To Flood the Basin with Beethoven

The Promethean Aesthetics of Post-World War II FM Concert Stations in the United States


  • Tim J. Anderson Old Dominion University Author



FM Radio, US Radio, Classical Music Radio, Popular Music Radio


This article focuses on the specific aesthetic formation resulting after the reorganization of the FM segment of the electromagnetic spectrum in the American post-WWII period of the late 1940s and 1950s. FM's distinction in this period was as an emergent alternative space that promoted itself with a rhetoric that emphasized the medium as a more democratic, less commercial mode of communication and musical exhibition. This article looks at a combination of programming guides, trade press and general press sources to understand how this rhetoric manifested itself through programming, ownership, FM audiences and their aesthetic expectations that influenced the development of the much heralded American FM freeform radio formats throughout the 1960s and 1970s

Author Biography

  • Tim J. Anderson, Old Dominion University

    Tim J. Anderson is an Assistant Professor at Old Dominion University whose research specializes in researching how new media practices and technologies transform and force those institutions and practices to negotiate them in order to make music popular. His work has appeared in numerous journals and book chapters, as well as the 2006 book Making Easy Listening: Material Culture and Postwar American Recording (University of Minnesota Press).


Anonymous. 1944. ‘Press Editors Finger FM’. Billboard, 5 February: 6, 13.

–1945. ‘Educators Urged by Durr to Make Use of FM Potential’. Billboard, 6 October: 10.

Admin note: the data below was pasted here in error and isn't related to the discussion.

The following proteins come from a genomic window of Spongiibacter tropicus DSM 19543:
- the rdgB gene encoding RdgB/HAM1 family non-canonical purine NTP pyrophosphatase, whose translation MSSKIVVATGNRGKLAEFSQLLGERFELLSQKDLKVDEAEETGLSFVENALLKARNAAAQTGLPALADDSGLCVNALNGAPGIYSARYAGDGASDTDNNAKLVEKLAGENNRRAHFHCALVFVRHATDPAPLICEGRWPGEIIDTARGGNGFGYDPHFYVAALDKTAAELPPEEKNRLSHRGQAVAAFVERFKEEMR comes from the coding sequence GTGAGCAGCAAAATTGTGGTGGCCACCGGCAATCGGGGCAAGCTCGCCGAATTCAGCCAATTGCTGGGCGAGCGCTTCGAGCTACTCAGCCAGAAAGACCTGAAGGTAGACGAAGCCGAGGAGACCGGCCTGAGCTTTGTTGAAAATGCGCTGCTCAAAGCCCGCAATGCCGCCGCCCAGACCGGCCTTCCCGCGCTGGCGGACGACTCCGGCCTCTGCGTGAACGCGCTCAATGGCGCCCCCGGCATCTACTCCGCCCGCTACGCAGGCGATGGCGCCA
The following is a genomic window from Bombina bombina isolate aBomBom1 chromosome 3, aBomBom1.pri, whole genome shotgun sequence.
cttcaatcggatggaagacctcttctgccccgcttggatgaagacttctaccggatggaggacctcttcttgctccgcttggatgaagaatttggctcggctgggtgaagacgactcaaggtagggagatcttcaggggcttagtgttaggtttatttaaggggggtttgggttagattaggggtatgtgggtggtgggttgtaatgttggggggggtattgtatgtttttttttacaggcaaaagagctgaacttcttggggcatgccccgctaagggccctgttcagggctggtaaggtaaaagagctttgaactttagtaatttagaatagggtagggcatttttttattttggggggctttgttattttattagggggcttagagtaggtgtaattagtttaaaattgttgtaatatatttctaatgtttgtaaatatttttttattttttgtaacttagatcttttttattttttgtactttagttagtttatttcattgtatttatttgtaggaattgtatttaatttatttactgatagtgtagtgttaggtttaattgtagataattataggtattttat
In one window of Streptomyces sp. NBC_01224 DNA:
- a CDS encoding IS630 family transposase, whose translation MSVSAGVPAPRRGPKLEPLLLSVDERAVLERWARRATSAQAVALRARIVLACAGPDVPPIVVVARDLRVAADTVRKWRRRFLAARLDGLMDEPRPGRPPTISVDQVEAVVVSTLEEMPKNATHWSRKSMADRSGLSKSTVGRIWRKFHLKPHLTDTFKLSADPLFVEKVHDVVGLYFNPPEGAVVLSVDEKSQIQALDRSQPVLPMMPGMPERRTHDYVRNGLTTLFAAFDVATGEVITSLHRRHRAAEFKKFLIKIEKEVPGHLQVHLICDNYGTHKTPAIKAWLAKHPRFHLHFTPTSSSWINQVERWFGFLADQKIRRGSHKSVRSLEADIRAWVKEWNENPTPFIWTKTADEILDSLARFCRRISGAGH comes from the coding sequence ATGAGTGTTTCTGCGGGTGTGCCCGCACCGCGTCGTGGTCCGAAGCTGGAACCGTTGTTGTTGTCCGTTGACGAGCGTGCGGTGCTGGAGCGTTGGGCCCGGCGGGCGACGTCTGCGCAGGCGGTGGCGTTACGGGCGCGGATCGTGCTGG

–1946. ‘Public Service Responsibility of Broadcast Licensees’. Washington, DC: Federal Communications Commission.

–1951. ‘Music on the Air’. High-Fidelity (Summer): 15–16, 18, 65–66.

–1953. ‘Noted with Interest: Live FM in Chicago’. High Fidelity Magazine (March–April): 8.

–1957a. ‘Noted with Interest: Stereophonic Radio Network’. High Fidelity Magazine (August): 22, 24.

–1957b. ‘WFMT Broadcasted from the Show’. WFMT Radio Station Fine Arts Guide (September 1957): 67.

– 1958a. ‘Company of the Month Award to WFMT by the Commerce and Industry Division, Henry George School of Social Science’. WFMT Fine Arts Guide (May): 2–3.

–1958b. ‘Pleasant Sound’. Time (13 January): 39–40.

–1959. ‘Chi Fm’er Crashes “Top 10” ’. Variety (28 January): 48.

–1962. ‘High Fidelity Newsfronts’. High Fidelity (March): 107–108.

–2009. ‘Tom Donahue’.

Barnouw, E. 1968. The Golden Web: A History of American Broadcasting in the United States. New York: Oxford University Press.

Boddy, W. 1993. Fifties Television. Chicago: University of Illinois Press.

Boulton, R. N. 1953. ‘WTIC-Hartford: An Insurance Company Says It with Music’. High Fidelity Magazine: 60–62, 134, 136, 138.

Bramham, K. 1957. ‘Fringe-Area Reception’. Radio & TV News (August): 39, 101.

Chanan, M. 1994. Musica Practica: The Social Practice of Western Music from Gregorian Chant to Postmodernism. New York: Verso.

Conrad, R. 1955. ‘A Qualitative Analysis of the Audience of FM Radio Station WFMT’. Evanston, IL: Northwestern University Main Library.

Crosby, J. 1950. ‘Seven Deadly Sins of the Air: The “Listeners’ Critic” Points out Mistakes of Radio That Television Can—and Better—Avoid’. Life (6 November): 147–48.

Deane, J. 1954. ‘The Nation’s Capital Gets Good Music and… WGMS Makes Money’. High Fidelity (January–February): 49–51, 128, 130, 132.

Donahue, T. 1967. ‘AM Radio is Dead and its Rotting Corpse is Stinking up the Airwaves’. Rolling Stone (23 November): 14–15.